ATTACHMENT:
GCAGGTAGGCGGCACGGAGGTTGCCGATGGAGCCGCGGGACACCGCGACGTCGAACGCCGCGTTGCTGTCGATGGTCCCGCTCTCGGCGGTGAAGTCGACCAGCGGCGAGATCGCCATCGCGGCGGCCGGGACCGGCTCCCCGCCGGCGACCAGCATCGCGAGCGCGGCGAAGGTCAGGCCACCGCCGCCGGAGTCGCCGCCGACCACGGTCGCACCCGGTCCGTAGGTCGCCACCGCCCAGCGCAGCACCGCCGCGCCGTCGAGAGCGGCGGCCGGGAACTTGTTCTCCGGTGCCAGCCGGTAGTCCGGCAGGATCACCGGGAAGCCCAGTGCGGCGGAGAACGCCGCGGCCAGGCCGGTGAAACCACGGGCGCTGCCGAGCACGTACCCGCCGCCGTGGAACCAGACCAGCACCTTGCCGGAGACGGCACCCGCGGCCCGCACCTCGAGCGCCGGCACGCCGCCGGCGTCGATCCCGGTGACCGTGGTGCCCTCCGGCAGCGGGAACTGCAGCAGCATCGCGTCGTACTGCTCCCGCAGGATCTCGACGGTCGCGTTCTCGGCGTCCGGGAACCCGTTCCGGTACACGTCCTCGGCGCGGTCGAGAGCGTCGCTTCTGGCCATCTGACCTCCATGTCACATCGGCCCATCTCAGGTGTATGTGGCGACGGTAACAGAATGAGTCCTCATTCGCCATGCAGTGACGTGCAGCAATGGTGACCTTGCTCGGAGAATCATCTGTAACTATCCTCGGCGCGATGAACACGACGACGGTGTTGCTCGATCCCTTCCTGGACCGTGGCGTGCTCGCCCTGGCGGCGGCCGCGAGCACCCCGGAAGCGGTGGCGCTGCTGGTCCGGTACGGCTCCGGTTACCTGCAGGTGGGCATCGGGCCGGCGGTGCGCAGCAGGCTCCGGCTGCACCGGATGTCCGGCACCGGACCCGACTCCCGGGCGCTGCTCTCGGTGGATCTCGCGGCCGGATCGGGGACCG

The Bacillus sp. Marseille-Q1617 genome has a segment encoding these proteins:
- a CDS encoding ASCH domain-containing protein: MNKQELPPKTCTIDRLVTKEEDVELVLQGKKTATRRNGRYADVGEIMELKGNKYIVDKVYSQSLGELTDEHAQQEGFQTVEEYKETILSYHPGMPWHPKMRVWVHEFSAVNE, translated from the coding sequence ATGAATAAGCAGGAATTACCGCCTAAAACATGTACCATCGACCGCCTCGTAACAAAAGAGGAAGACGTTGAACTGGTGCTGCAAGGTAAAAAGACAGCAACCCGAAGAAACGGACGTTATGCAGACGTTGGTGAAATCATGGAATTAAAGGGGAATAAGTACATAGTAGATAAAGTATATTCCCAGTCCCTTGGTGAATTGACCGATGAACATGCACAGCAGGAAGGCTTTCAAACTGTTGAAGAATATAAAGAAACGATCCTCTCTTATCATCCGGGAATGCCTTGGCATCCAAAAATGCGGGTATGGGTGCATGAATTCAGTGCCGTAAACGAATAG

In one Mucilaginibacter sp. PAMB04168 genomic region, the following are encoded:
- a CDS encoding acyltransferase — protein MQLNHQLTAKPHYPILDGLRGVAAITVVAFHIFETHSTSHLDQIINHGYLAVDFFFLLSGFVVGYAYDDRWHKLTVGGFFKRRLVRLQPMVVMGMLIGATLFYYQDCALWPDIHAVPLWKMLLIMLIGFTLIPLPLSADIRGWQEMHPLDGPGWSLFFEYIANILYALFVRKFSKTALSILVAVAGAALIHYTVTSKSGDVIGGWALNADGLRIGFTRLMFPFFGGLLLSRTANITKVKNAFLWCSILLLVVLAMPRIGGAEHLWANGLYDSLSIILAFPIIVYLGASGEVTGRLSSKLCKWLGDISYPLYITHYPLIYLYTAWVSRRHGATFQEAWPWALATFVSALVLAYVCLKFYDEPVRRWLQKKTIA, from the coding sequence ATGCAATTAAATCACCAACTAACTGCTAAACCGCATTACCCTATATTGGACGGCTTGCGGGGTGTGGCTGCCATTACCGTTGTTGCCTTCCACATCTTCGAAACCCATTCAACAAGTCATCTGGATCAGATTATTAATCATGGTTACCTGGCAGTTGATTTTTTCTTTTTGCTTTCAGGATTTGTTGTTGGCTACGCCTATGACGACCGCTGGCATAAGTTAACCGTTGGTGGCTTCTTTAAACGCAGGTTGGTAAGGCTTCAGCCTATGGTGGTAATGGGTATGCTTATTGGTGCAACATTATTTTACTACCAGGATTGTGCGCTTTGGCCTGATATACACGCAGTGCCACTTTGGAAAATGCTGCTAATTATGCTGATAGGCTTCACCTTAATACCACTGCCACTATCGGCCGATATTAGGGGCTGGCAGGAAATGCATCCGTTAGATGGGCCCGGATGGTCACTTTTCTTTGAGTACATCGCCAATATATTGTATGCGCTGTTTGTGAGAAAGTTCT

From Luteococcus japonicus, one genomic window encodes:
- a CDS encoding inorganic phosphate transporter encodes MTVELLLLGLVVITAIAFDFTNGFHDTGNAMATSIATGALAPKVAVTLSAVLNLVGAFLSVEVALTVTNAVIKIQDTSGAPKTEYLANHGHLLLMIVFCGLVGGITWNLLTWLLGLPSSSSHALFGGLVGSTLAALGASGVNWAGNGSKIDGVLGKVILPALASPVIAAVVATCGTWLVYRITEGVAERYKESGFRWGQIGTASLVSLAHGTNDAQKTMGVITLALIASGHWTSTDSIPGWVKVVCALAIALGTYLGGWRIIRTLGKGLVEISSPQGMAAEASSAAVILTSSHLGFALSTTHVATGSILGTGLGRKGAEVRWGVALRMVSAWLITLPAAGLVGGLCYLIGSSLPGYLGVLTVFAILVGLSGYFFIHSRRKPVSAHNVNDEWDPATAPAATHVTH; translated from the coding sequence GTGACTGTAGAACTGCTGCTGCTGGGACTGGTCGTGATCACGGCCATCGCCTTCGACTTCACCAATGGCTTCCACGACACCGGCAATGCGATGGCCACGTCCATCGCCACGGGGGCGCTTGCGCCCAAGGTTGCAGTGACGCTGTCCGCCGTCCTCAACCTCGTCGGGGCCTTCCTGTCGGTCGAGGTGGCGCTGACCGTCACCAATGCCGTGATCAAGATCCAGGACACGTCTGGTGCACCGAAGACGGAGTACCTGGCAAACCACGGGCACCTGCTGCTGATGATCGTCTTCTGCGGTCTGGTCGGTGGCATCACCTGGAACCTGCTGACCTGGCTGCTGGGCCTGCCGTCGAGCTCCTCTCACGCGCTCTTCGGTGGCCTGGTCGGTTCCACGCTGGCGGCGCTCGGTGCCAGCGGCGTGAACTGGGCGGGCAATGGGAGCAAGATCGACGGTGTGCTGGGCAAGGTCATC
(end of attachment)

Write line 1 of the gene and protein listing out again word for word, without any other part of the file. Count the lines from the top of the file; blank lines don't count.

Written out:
GCAGGTAGGCGGCACGGAGGTTGCCGATGGAGCCGCGGGACACCGCGACGTCGAACGCCGCGTTGCTGTCGATGGTCCCGCTCTCGGCGGTGAAGTCGACCAGCGGCGAGATCGCCATCGCGGCGGCCGGGACCGGCTCCCCGCCGGCGACCAGCATCGCGAGCGCGGCGAAGGTCAGGCCACCGCCGCCGGAGTCGCCGCCGACCACGGTCGCACCCGGTCCGTAGGTCGCCACCGCCCAGCGCAGCACCGCCGCGCCGTCGAGAGCGGCGGCCGGGAACTTGTTCTCCGGTGCCAGCCGGTAGTCCGGCAGGATCACCGGGAAGCCCAGTGCGGCGGAGAACGCCGCGGCCAGGCCGGTGAAACCACGGGCGCTGCCGAGCACGTACCCGCCGCCGTGGAACCAGACCAGCACCTTGCCGGAGACGGCACCCGCGGCCCGCACCTCGAGCGCCGGCACGCCGCCGGCGTCGATCCCGGTGACCGTGGTGCCCTCCGGCAGCGGGAACTGCAGCAGCATCGCGTCGTACTGCTCCCGCAGGATCTCGACGGTCGCGTTCTCGGCGTCCGGGAACCCGTTCCGGTACACGTCCTCGGCGCGGTCGAGAGCGTCGCTTCTGGCCATCTGACCTCCATGTCACATCGGCCCATCTCAGGTGTATGTGGCGACGGTAACAGAATGAGTCCTCATTCGCCATGCAGTGACGTGCAGCAATGGTGACCTTGCTCGGAGAATCATCTGTAACTATCCTCGGCGCGATGAACACGACGACGGTGTTGCTCGATCCCTTCCTGGACCGTGGCGTGCTCGCCCTGGCGGCGGCCGCGAGCACCCCGGAAGCGGTGGCGCTGCTGGTCCGGTACGGCTCCGGTTACCTGCAGGTGGGCATCGGGCCGGCGGTGCGCAGCAGGCTCCGGCTGCACCGGATGTCCGGCACCGGACCCGACTCCCGGGCGCTGCTCTCGGTGGATCTCGCGGCCGGATCGGGGACCG